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Tuesday November 23, 2010

MONTPELIER (AP) -- Police officers who pepper-sprayed, struck and handcuffed a naked man in his home after responding to a report of a potential burglary won’t face criminal charges for it, Vermont’s attorney general said Tuesday.

William Sorrell said there’s no basis for misconduct or other charges against Town of Hartford police Officers Frederick Peyton and Kristinnah Adams, who detained Wayne Burwell after being called by a cleaning service employee about a possible burglary in progress.

There was no evidence that race -- Burwell is black, the officers white -- played any role in the response, Sorrell said.

"We were looking at it from a criminal perspective, and we found that this was not a case of setting out to criminally assault someone. And similarly, at no time did anyone make a decision to carry out conduct that was illegal.

"It was certainly a regrettable incident, and it’s unfortunate that it happened. But given the information the police received and what they saw and experienced as they entered the dwelling and the reaction of Mr. Burwell, it was fortunate no one was seriously injured."

Burwell, who has hired an attorney, couldn’t be reached for comment on Sorrell’s decision. His attorney, Robin Curtiss, didn’t return calls Tuesday.

On May 29, a cleaning service employee at Burwell’s three-story town house in Wilder called police to say an intruder might be inside.

The woman had never met Burwell, and police apparently didn’t know he was the homeowner when they responded.

According to Sorrell:

* Peyton and Adams found the home "apparently ransacked" and filled with smoke, with smoke alarms blaring, though it’s unclear where the smoke was coming from.

* Burwell, who works as a personal trainer, was found sitting naked on a toilet "extremely muscular, sweating profusely" and appearing to be in a drug-induced state.

* He didn’t comply with demands to show his hands, refused to get on the floor and was pepper-sprayed and hit with an expandable baton in a scuffle with the officers.

* Once outside, police learned Burwell was the owner of the apartment and that he suffered from a medical condition involving low blood sugar that left him disoriented.

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He wasn’t charged.

"They did bring him out handcuffed and wrapped in a blanket, naked," said neighbor Robert McKaig, 72, a retired New Jersey police officer.

"The poor man was sprayed with Mace and loaded with that. It’s an unfortunate situation. From what I’m told, the officers were under the impression that there was a burglar upstairs," McKaig said Tuesday.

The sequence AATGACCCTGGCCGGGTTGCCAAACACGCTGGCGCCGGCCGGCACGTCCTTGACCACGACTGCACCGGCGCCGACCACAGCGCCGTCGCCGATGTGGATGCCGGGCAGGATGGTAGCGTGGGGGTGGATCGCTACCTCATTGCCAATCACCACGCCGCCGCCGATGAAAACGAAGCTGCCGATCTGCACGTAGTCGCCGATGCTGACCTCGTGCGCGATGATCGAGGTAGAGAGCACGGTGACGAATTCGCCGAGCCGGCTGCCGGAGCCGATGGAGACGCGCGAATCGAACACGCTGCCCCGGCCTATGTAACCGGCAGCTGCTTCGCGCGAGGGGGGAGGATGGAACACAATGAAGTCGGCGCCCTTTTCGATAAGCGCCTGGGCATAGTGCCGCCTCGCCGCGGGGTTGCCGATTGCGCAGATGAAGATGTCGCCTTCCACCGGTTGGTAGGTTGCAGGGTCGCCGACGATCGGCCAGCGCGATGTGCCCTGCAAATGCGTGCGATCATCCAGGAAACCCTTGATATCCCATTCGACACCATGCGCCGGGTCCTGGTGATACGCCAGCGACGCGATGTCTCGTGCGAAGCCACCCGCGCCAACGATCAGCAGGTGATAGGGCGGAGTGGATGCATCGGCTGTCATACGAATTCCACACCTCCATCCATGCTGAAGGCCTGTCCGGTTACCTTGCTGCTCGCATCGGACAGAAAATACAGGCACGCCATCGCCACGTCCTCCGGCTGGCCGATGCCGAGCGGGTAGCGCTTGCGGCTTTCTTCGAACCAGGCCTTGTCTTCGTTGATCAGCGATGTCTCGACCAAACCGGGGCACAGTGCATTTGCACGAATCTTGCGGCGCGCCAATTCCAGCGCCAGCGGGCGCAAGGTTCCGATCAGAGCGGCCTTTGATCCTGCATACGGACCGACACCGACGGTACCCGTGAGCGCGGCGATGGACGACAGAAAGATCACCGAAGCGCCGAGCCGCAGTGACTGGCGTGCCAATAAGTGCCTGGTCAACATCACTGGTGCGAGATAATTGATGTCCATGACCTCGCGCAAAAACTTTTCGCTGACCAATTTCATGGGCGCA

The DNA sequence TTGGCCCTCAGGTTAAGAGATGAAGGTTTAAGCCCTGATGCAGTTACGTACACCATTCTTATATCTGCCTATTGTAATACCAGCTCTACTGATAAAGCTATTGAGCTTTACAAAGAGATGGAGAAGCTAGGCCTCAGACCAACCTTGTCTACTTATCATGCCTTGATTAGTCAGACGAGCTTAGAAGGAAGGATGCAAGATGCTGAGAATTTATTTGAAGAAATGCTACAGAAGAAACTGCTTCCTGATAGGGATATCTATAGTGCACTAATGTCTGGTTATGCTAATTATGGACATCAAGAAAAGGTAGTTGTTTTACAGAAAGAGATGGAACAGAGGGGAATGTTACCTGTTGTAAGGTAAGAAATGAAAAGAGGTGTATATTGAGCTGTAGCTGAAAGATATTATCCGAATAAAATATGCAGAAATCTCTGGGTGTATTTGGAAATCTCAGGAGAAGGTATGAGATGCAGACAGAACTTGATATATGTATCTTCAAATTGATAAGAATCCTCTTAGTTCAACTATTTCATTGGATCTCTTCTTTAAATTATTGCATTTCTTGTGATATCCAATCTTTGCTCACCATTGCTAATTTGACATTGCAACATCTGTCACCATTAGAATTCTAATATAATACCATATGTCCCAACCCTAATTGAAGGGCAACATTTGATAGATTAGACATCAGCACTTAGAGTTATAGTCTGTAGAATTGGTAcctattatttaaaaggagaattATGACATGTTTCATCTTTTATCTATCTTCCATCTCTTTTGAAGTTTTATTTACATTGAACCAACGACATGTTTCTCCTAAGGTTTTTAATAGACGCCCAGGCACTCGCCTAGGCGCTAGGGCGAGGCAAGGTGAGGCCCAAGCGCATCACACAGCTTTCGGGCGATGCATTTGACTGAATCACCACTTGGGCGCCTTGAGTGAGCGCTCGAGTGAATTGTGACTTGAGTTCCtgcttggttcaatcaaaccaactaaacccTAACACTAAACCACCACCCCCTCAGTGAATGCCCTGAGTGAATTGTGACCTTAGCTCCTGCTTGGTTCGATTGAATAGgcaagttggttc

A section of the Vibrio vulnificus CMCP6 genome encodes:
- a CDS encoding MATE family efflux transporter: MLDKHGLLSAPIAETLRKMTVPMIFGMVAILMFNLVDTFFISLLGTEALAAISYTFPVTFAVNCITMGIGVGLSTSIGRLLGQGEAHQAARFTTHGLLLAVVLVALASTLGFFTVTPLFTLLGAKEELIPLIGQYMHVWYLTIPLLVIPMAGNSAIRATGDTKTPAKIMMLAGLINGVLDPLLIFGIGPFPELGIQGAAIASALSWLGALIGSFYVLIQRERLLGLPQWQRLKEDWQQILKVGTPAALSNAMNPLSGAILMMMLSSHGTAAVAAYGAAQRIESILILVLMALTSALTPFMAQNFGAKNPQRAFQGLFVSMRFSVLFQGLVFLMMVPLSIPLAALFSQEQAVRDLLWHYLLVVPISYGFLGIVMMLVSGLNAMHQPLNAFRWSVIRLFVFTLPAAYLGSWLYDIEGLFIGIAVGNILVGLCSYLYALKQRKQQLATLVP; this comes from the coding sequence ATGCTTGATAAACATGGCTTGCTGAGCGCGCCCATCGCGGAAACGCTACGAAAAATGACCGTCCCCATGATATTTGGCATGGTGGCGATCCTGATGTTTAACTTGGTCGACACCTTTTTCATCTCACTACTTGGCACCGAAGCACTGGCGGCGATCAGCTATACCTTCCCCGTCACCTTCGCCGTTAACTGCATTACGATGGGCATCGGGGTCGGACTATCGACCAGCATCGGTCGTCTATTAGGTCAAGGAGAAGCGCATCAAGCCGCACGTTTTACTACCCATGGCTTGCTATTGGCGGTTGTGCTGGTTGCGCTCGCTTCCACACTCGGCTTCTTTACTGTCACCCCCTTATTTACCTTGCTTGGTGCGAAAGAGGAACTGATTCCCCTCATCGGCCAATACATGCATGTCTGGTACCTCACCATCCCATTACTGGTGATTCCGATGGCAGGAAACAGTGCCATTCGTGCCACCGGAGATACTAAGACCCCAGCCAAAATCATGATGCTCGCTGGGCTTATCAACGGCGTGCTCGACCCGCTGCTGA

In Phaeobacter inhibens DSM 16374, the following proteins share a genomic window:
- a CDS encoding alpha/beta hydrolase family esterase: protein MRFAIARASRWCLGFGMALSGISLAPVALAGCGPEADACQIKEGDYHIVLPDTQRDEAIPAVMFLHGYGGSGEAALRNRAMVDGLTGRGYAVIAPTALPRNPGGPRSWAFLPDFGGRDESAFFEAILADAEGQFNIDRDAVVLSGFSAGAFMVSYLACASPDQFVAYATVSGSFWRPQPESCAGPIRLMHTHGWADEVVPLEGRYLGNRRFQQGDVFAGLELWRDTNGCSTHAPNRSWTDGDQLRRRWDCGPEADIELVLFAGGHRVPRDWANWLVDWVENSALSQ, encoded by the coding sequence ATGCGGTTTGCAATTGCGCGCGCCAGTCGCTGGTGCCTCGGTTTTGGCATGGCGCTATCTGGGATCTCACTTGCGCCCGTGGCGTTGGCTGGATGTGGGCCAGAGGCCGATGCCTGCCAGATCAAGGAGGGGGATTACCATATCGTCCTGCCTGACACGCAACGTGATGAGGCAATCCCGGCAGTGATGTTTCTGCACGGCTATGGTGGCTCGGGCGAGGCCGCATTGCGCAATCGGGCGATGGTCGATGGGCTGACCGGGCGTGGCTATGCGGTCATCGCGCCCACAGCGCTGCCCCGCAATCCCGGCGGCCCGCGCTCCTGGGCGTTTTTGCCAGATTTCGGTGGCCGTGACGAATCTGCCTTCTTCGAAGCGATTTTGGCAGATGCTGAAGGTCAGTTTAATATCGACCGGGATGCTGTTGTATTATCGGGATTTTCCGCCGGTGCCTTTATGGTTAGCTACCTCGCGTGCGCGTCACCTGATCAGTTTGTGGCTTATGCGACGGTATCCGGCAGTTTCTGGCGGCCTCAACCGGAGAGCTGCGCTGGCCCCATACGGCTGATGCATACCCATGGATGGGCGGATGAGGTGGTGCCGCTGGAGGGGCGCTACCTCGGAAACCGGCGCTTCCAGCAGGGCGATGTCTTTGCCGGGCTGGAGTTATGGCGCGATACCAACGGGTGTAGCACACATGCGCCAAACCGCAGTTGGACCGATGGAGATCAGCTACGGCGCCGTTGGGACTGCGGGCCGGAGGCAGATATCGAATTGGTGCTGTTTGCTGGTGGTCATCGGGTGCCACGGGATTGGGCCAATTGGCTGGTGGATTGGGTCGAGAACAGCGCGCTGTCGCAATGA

Curtiss Reed Jr., executive director of the Vermont Partnership for Fairness and Diversity, a Brattleboro nonprofit that trains police how to avert "implicit bias" in their work, said there was some in the Burwell incident.

If Burwell were white, the outcome of the incident would’ve been different, he said.

The assumption that Burwell was in a drug-induced state -- as opposed to suffering from a medical condition -- and the officers’ failure to realize he was the owner of the home once they were inside show bias, Reed said.

"The source of the implicit bias was really with the cleaning lady. But officers still need to connect the dots. They still need to check their bias at the door."

Hartford Police Chief Glenn Cutting said race played no role in the officers’ actions.

"What you have now from the AG’s office gives a much clearer picture, as far as what the officers were dealing with at the time," he said.

He said the officers involved are relieved. "I’m sure they feel vindicated," he said.

The American Civil Liberties Union’s Vermont chapter, which sued to get police records of the incident, said Sorrell’s decision wasn’t a surprise. But its executive director called on Sorrell to release more information on the case.

"The public wants to know what happened for Wayne Burwell to be treated the way he was," said Allen Gilbert.

"The public wants to see the full report of the attorney general’s investigation. The attorney general has been willing to reveal details favorable to the police, details not known beforehand. We assume that in the interests of fairness he will also be willing to release other information in the report that might help paint the full picture of events," Gilbert said.


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